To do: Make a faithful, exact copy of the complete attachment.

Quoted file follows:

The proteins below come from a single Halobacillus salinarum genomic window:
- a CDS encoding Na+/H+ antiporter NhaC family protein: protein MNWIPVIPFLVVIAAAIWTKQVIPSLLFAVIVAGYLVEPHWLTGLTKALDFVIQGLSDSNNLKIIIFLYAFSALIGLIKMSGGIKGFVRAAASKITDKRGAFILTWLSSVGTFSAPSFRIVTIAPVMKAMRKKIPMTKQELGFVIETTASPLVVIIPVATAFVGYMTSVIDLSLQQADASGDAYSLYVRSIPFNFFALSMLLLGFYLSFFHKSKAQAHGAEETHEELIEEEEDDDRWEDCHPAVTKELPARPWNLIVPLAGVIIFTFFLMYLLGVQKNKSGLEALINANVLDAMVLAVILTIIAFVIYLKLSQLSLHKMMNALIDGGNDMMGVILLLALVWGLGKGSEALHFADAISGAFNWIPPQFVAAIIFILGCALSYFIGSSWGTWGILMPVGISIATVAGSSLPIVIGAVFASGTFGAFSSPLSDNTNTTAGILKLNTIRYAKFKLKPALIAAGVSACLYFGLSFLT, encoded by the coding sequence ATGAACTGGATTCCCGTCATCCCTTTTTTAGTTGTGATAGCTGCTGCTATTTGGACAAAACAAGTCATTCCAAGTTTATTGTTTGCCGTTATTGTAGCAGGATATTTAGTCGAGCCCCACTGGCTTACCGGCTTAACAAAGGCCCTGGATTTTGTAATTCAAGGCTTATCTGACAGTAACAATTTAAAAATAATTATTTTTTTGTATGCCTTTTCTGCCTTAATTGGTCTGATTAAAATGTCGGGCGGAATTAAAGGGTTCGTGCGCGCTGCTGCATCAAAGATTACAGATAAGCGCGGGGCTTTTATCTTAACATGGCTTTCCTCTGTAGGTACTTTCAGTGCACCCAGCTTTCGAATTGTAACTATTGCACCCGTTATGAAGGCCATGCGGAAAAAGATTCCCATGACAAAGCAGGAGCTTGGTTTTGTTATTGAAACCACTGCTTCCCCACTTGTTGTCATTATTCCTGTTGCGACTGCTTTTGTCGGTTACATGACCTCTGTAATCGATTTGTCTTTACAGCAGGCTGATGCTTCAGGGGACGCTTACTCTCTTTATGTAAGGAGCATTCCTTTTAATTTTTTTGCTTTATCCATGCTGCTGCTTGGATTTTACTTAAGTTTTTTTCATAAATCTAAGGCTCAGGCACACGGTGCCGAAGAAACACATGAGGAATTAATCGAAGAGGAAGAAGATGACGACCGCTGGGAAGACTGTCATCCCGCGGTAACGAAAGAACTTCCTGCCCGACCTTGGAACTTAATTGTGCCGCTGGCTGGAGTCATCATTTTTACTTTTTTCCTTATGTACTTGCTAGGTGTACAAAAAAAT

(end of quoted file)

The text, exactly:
The proteins below come from a single Halobacillus salinarum genomic window:
- a CDS encoding Na+/H+ antiporter NhaC family protein: protein MNWIPVIPFLVVIAAAIWTKQVIPSLLFAVIVAGYLVEPHWLTGLTKALDFVIQGLSDSNNLKIIIFLYAFSALIGLIKMSGGIKGFVRAAASKITDKRGAFILTWLSSVGTFSAPSFRIVTIAPVMKAMRKKIPMTKQELGFVIETTASPLVVIIPVATAFVGYMTSVIDLSLQQADASGDAYSLYVRSIPFNFFALSMLLLGFYLSFFHKSKAQAHGAEETHEELIEEEEDDDRWEDCHPAVTKELPARPWNLIVPLAGVIIFTFFLMYLLGVQKNKSGLEALINANVLDAMVLAVILTIIAFVIYLKLSQLSLHKMMNALIDGGNDMMGVILLLALVWGLGKGSEALHFADAISGAFNWIPPQFVAAIIFILGCALSYFIGSSWGTWGILMPVGISIATVAGSSLPIVIGAVFASGTFGAFSSPLSDNTNTTAGILKLNTIRYAKFKLKPALIAAGVSACLYFGLSFLT, encoded by the coding sequence ATGAACTGGATTCCCGTCATCCCTTTTTTAGTTGTGATAGCTGCTGCTATTTGGACAAAACAAGTCATTCCAAGTTTATTGTTTGCCGTTATTGTAGCAGGATATTTAGTCGAGCCCCACTGGCTTACCGGCTTAACAAAGGCCCTGGATTTTGTAATTCAAGGCTTATCTGACAGTAACAATTTAAAAATAATTATTTTTTTGTATGCCTTTTCTGCCTTAATTGGTCTGATTAAAATGTCGGGCGGAATTAAAGGGTTCGTGCGCGCTGCTGCATCAAAGATTACAGATAAGCGCGGGGCTTTTATCTTAACATGGCTTTCCTCTGTAGGTACTTTCAGTGCACCCAGCTTTCGAATTGTAACTATTGCACCCGTTATGAAGGCCATGCGGAAAAAGATTCCCATGACAAAGCAGGAGCTTGGTTTTGTTATTGAAACCACTGCTTCCCCACTTGTTGTCATTATTCCTGTTGCGACTGCTTTTGTCGGTTACATGACCTCTGTAATCGATTTGTCTTTACAGCAGGCTGATGCTTCAGGGGACGCTTACTCTCTTTATGTAAGGAGCATTCCTTTTAATTTTTTTGCTTTATCCATGCTGCTGCTTGGATTTTACTTAAGTTTTTTTCATAAATCTAAGGCTCAGGCACACGGTGCCGAAGAAACACATGAGGAATTAATCGAAGAGGAAGAAGATGACGACCGCTGGGAAGACTGTCATCCCGCGGTAACGAAAGAACTTCCTGCCCGACCTTGGAACTTAATTGTGCCGCTGGCTGGAGTCATCATTTTTACTTTTTTCCTTATGTACTTGCTAGGTGTACAAAAAAAT